Self-healing bioconcrete based on non-axenic granules: A potential solution for concrete wastewater infrastructure
Journal of Water Process Engineering
This paper summarized the metabolic pathways, mechanisms, and performance of various microbial induced calcite precipitation (MICP) microorganisms as self-healing agents for the development of self-healing bioconcrete. Despite the remarkable progress achieved to date, the high costs involved in the cultivation and encapsulation of the axenic cultures have led to a shift of research focus towards the use of non-axenic microbial cultures. They have superior benefits as self-healing agents in terms of easy cultivation and low cost. Granular sludge was widely used in wastewater treatment. Considering the high need for concrete-based wastewater infrastructure, granular sludge cultivated using wastewater has the potential to develop bioconcrete for sewer systems and wastewater treatment plants. To achieve large-scale application, future research should enhance the understanding of the long-term performances and develop systematic and comparable evaluation methods.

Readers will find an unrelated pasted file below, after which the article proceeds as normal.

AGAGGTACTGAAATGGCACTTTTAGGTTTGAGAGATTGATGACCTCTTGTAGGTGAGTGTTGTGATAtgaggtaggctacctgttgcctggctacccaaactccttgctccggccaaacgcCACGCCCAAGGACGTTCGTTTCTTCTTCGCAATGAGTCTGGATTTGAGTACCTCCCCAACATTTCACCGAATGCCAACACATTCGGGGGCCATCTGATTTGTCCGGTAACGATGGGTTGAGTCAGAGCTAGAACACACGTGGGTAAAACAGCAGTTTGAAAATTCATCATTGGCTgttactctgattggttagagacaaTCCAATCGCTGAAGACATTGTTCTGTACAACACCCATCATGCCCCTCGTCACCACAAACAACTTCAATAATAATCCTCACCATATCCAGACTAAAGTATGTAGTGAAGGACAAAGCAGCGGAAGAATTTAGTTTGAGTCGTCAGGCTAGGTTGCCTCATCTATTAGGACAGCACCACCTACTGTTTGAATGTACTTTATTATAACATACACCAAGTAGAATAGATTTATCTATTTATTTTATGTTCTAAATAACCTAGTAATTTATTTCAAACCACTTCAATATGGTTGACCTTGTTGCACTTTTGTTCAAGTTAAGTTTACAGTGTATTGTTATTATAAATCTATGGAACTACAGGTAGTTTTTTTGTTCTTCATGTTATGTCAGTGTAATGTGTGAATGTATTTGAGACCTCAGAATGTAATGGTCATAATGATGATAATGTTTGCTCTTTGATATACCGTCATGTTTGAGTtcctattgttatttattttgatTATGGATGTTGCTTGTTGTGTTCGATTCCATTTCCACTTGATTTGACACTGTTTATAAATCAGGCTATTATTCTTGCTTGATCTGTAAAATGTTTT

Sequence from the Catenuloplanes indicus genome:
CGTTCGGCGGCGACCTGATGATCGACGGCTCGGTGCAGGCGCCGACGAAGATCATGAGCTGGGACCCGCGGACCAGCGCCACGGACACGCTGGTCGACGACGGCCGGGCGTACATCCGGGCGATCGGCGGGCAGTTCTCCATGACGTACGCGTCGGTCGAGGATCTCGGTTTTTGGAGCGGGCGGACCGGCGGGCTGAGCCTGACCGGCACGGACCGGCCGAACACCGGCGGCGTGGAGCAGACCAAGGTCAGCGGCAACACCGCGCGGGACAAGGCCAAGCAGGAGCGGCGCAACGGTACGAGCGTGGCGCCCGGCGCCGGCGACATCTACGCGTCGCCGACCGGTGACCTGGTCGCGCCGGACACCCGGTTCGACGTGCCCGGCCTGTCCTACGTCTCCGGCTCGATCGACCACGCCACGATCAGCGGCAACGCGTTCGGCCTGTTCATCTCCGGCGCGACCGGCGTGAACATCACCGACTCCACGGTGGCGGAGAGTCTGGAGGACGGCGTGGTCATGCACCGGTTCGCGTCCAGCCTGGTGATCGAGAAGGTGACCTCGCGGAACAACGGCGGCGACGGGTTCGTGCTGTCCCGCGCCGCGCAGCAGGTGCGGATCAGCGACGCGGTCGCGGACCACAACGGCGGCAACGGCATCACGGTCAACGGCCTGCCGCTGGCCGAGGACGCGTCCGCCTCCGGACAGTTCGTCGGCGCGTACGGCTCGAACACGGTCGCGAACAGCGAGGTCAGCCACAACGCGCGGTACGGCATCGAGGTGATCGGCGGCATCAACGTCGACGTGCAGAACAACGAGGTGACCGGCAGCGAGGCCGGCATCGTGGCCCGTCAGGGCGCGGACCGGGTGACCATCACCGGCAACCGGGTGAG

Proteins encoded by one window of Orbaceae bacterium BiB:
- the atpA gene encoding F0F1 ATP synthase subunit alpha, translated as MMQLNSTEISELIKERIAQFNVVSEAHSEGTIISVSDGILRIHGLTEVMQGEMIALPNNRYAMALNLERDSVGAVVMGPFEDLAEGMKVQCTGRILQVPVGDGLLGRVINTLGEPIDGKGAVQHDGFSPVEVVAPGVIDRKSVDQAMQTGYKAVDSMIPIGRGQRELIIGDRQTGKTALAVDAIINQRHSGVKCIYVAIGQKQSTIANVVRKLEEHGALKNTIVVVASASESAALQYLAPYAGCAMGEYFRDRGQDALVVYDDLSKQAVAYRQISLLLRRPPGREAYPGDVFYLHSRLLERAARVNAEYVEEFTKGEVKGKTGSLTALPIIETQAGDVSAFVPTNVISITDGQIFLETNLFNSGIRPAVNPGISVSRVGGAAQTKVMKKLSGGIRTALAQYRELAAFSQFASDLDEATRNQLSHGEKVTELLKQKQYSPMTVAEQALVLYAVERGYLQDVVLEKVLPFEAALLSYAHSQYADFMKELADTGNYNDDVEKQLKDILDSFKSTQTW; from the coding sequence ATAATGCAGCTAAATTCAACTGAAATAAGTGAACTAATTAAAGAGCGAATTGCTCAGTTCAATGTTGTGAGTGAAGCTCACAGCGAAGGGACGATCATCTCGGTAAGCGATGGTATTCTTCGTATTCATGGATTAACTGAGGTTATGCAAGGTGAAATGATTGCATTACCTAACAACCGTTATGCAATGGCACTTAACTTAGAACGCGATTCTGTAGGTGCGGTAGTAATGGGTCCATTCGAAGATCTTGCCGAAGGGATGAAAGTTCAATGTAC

Open Access Status
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Australian Research Council